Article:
Fighting about Work

I'm blogging this month about issues couples fight about. So far we've talked about money and sex. The next topic to tackle is "work" . I wanted to write about this earlier, but my work has taken up so much of my time I haven't been able to write.

Not really. But you get the idea. Work is the bully that elbows out the other important things of your life. Work can suck the life out of your marriage quicker than a power vacuum cleans your carpet. Work is demanding, exhausting, intrusive and time consuming.

Yet, most of us have to work. In fact, God has ordained for us to work. He gave Adam and Eve jobs even in the Garden of Eden. Work can provide us with the satisfaction of a job well done. Our work can help people. It can provide us the income we need. So while work has a definite downside it has a decided upside as well.

But work is a tiger to be tamed. Uncontrolled and unleashed it will rip relationships apart. That's why it's the source of many marital arguments. One (or both) spouse lets their work become more important than family. When work takes top priority suppers are left cold on the table, conversation goes extinct, and ball games or recitals are forgotten. Whether you are a one or two income family, your job must be viewed for what it is: something that is important, but not as important as your spouse and children.
Here's a quick check list of things that may help tame the beast called work:

1. Give your spouse permission to tell you (diplomatically!) when your work/life balance is out of whack. Don't be defensive and offer excuses, just listen and brainstorm ideas together about how to restore some sanity to your work life and home life.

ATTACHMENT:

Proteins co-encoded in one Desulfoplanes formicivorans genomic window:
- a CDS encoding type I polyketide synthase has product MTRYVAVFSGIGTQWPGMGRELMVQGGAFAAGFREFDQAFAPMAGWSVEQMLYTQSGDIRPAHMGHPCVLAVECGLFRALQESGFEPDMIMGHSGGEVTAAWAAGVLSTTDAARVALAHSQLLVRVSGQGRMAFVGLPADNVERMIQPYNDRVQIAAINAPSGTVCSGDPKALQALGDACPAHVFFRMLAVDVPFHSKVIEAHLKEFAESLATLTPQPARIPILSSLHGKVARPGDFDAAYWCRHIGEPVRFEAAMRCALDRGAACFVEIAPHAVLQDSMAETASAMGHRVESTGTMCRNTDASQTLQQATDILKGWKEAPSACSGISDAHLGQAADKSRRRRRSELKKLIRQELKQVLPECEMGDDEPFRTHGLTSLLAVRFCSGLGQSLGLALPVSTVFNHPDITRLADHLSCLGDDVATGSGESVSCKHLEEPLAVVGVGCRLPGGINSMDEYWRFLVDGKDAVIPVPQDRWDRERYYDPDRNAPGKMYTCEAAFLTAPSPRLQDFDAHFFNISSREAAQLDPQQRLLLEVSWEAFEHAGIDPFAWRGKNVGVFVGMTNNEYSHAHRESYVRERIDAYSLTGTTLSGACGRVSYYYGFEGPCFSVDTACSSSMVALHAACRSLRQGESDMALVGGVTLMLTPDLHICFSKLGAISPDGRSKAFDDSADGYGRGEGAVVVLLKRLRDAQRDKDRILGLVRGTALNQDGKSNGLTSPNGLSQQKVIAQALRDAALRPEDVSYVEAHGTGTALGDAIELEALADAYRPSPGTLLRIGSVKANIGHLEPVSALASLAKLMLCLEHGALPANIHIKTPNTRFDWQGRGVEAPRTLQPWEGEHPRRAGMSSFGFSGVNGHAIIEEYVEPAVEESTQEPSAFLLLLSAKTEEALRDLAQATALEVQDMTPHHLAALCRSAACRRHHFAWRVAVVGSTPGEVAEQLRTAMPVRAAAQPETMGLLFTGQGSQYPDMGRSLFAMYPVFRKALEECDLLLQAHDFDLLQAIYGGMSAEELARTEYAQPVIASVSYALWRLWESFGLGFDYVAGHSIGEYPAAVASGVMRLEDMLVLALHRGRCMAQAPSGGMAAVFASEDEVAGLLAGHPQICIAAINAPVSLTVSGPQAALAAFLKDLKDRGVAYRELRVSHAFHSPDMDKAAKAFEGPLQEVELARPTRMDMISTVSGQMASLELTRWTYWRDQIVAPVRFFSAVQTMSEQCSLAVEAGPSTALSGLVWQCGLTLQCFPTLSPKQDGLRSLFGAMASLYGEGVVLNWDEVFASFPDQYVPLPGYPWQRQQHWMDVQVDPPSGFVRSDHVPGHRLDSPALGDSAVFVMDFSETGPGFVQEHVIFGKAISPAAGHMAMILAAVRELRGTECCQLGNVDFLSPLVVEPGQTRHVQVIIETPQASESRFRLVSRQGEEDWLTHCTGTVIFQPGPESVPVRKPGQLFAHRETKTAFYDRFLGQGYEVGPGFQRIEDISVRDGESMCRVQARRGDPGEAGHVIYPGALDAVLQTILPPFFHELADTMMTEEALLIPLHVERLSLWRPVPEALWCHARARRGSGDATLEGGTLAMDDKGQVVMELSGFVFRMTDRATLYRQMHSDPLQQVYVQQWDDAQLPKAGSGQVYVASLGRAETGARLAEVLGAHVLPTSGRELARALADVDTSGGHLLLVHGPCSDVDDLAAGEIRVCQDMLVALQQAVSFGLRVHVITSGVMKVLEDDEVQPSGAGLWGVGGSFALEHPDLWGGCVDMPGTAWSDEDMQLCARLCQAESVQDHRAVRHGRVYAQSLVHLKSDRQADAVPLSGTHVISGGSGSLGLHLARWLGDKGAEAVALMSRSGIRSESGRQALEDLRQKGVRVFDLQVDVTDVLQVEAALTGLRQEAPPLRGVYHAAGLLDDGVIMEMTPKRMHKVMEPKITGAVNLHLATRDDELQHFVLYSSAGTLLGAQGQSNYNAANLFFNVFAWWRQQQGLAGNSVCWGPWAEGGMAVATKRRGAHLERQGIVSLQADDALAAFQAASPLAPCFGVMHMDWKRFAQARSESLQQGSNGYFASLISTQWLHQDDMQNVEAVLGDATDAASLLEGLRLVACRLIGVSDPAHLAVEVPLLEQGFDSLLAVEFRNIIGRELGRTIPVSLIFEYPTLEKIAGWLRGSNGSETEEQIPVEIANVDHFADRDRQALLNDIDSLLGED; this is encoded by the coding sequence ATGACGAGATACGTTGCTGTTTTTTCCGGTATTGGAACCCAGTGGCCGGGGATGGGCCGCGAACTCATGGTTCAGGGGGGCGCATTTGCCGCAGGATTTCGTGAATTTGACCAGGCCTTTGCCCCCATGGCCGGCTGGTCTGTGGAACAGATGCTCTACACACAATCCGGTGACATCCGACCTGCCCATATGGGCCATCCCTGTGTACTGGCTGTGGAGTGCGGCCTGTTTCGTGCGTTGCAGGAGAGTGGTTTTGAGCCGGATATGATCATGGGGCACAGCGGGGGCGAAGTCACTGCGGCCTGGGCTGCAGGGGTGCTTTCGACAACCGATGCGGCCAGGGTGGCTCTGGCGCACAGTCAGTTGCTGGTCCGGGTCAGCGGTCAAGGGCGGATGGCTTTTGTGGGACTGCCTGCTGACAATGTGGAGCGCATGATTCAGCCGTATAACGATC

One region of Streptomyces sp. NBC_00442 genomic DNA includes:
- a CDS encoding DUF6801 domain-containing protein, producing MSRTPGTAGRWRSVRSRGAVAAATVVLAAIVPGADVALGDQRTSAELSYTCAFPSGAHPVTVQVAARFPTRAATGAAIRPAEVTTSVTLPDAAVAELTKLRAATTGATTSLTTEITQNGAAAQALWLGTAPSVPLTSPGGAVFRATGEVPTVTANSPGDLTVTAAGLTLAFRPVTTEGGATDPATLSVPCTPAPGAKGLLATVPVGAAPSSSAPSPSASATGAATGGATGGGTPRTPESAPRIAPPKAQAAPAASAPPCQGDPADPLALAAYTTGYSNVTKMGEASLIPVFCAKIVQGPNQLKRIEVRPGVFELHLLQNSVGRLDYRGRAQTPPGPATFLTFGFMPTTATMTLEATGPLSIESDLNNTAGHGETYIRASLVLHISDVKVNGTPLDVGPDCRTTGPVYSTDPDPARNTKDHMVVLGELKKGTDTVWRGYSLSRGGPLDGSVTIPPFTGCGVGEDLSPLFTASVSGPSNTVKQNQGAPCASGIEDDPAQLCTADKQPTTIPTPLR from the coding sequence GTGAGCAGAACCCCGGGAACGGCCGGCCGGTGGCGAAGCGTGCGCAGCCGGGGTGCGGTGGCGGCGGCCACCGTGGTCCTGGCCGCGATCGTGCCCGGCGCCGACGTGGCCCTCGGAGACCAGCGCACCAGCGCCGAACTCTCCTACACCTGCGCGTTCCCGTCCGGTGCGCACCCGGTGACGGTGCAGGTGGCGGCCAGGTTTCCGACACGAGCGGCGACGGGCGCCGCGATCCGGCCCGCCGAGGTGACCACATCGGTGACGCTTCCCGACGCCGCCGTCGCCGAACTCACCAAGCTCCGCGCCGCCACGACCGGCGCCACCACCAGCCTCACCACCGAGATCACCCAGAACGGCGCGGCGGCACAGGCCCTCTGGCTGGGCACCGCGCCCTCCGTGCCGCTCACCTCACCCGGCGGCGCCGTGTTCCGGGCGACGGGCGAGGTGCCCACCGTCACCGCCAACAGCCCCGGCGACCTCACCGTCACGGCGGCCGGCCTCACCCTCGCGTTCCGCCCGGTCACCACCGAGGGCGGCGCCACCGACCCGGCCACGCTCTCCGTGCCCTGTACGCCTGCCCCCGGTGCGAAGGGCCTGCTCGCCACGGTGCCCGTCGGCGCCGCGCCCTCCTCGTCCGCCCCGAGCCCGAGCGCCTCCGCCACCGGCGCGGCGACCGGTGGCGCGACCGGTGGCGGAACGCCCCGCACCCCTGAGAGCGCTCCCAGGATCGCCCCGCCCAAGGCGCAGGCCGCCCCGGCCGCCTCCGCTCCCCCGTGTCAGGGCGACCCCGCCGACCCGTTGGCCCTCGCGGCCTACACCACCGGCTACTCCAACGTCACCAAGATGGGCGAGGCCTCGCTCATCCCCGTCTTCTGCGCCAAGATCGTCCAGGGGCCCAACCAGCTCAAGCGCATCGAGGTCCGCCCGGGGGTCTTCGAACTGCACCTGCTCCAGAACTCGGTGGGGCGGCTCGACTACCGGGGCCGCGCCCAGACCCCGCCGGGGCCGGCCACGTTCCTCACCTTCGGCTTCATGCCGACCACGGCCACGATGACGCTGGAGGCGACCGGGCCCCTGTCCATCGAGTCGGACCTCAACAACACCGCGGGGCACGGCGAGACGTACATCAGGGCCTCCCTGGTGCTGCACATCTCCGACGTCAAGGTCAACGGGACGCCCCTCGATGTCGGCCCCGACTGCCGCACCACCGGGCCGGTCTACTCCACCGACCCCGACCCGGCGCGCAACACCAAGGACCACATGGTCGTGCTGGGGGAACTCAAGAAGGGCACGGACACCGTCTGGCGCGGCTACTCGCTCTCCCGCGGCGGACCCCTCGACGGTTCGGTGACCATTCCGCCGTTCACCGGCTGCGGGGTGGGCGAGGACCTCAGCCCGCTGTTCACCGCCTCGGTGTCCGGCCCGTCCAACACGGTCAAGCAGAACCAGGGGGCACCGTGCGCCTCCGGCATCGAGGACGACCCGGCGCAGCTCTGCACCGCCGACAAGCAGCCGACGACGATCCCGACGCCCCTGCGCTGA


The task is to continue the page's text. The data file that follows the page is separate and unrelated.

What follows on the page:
2. Decide on your priorities, then talk about them to others and live them. In one of my first job interviews a potential employer told me his firm was considering going to mandatory Saturday hours for associates: "How does that strike you--working 6 days a week?" I told him it wouldn't align very well with my priorities. "Well, what ARE your priorities Mr. Priest?" I told him my relationship with God was first, my relationship with my spouse was second, and my job was third. "That doesn't mean I won't work hard and do a great job--it just means my job isn't going to be the most important thing in my life." Not surprisingly, I didn't get that job. But I did get another one--a great one--one that aligned with my values. I'm not perfect in always putting my job in its proper place, but I have tried to consistently remind myself about what's most important, and then make decisions based on those priorities.

3. Years ago a friend gave me this great advice: "Put your work related appointments on your calendar in pencil and your family commitments in ink." Even though most of us now use computers or blackberries for our calendars the advice still rings true: If you say you're going to make it to dinner with your spouse, make it; don't let the job push him or her out. If you commit to going to your kids ball game, be there; don't let a customer or client take their place.

4. Finally, if you find yourselves, as a couple, unable to talk calmly and rationally about this subject, try using the Speaker Listener technique. See this link to an NBC Today show story about how to "fight fair" with your spouse using the Speaker Listener technique.

So remember, as a counselor once told me: "Your job is not your life. It's an important part of your life, but it's not your life." Keep your relationships as your priority. Because no one, on the death bed, ever said "I wished I'd spent more time at my job."

By Jim Priest

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